Shingles is caused by the varicella-zoster virus — the same virus that causes chickenpox. The virus lies dormant in your body once you’ve had chickenpox and, years later, may cause shingles — a painful rash that can be anywhere on your body, but often appears as a single strip of blisters that wraps around one side of your torso. Shingles is usually only dangerous if you’re over 60 or have a compromised immune system. Early treatment will shorten your infection.
Initially, you may have pain, burning, numbness, tingling, and sensitivity to touch, in a small area on one side of your body. A day or two later, you may have a red rash, fluid-filled blisters, and itching. You may also have a fever and headache, light-sensitivity, and fatigue. The pain may intensify, and some people may experience the pain without ever developing a rash. All of these symptoms may last up to six weeks.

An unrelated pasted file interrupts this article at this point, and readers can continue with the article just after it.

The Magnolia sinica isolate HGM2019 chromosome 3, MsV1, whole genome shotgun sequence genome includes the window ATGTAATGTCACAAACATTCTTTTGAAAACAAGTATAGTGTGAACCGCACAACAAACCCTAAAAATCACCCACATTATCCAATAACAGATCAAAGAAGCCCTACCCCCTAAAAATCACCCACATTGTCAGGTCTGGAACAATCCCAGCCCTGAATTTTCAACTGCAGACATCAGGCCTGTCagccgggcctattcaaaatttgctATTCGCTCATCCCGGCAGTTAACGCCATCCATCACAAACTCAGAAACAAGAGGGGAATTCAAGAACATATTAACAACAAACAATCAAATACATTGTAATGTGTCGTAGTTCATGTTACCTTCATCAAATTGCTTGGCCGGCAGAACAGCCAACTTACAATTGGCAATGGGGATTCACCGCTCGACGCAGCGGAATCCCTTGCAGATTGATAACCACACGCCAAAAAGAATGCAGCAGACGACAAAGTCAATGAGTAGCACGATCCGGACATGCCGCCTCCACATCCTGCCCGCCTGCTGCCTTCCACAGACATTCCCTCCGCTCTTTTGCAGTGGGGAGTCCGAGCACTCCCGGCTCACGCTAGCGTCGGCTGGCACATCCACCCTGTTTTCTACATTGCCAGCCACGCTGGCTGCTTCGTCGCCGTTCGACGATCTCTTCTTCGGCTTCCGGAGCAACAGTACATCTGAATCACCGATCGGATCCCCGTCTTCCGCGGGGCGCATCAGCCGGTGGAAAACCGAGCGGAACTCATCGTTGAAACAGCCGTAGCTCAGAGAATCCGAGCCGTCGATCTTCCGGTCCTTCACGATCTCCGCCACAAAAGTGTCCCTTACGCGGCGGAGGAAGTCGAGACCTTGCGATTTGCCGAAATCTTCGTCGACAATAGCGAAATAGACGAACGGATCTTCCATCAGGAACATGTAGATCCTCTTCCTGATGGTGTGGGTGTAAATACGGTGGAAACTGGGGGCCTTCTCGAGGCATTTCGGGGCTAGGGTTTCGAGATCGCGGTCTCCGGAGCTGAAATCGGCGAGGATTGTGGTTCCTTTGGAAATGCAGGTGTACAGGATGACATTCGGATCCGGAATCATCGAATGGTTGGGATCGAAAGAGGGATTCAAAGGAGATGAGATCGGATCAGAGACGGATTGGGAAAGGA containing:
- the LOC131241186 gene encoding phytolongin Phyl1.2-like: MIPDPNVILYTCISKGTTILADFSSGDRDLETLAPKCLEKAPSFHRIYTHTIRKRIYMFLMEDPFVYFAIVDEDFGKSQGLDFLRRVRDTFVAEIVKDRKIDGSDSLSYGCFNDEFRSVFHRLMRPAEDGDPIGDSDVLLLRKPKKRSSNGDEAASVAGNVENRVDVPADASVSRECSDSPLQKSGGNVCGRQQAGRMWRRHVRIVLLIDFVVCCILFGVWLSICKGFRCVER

If this type of pain or a rash begins near your eye, get to the doctor immediately. Shingles can cause permanent eye damage. Other complications may include facial paralysis or nerve damage, infection, hearing and vision problems, and long-term pain, even once the rash is gone.
Antiviral drugs and pain medication are the primary treatments.
There are two vaccines currently on the market which will reduce your risk of developing shingles.
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